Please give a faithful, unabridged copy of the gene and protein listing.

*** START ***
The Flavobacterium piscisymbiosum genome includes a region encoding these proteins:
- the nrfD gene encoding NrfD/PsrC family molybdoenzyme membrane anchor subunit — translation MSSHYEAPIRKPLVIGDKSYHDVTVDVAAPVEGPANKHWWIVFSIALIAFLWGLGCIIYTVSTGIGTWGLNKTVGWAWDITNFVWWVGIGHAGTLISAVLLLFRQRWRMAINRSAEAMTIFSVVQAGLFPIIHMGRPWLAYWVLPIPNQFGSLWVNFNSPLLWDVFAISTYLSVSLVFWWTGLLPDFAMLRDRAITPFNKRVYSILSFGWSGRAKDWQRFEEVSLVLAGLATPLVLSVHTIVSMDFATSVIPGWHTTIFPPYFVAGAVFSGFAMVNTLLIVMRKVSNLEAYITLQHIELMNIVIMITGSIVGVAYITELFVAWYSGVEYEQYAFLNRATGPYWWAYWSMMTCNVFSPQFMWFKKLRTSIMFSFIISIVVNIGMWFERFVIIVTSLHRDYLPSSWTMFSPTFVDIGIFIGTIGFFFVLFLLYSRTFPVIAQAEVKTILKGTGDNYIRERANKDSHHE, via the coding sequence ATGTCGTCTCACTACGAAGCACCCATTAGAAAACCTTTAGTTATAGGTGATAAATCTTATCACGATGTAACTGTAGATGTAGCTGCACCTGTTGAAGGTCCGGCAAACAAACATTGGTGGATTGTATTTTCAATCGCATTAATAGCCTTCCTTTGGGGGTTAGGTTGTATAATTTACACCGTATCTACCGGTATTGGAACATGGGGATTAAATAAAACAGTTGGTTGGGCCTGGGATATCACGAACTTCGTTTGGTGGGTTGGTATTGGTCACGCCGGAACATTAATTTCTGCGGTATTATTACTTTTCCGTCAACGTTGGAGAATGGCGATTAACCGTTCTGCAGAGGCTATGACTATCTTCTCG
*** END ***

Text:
The Flavobacterium piscisymbiosum genome includes a region encoding these proteins:
- the nrfD gene encoding NrfD/PsrC family molybdoenzyme membrane anchor subunit — translation MSSHYEAPIRKPLVIGDKSYHDVTVDVAAPVEGPANKHWWIVFSIALIAFLWGLGCIIYTVSTGIGTWGLNKTVGWAWDITNFVWWVGIGHAGTLISAVLLLFRQRWRMAINRSAEAMTIFSVVQAGLFPIIHMGRPWLAYWVLPIPNQFGSLWVNFNSPLLWDVFAISTYLSVSLVFWWTGLLPDFAMLRDRAITPFNKRVYSILSFGWSGRAKDWQRFEEVSLVLAGLATPLVLSVHTIVSMDFATSVIPGWHTTIFPPYFVAGAVFSGFAMVNTLLIVMRKVSNLEAYITLQHIELMNIVIMITGSIVGVAYITELFVAWYSGVEYEQYAFLNRATGPYWWAYWSMMTCNVFSPQFMWFKKLRTSIMFSFIISIVVNIGMWFERFVIIVTSLHRDYLPSSWTMFSPTFVDIGIFIGTIGFFFVLFLLYSRTFPVIAQAEVKTILKGTGDNYIRERANKDSHHE, via the coding sequence ATGTCGTCTCACTACGAAGCACCCATTAGAAAACCTTTAGTTATAGGTGATAAATCTTATCACGATGTAACTGTAGATGTAGCTGCACCTGTTGAAGGTCCGGCAAACAAACATTGGTGGATTGTATTTTCAATCGCATTAATAGCCTTCCTTTGGGGGTTAGGTTGTATAATTTACACCGTATCTACCGGTATTGGAACATGGGGATTAAATAAAACAGTTGGTTGGGCCTGGGATATCACGAACTTCGTTTGGTGGGTTGGTATTGGTCACGCCGGAACATTAATTTCTGCGGTATTATTACTTTTCCGTCAACGTTGGAGAATGGCGATTAACCGTTCTGCAGAGGCTATGACTATCTTCTCG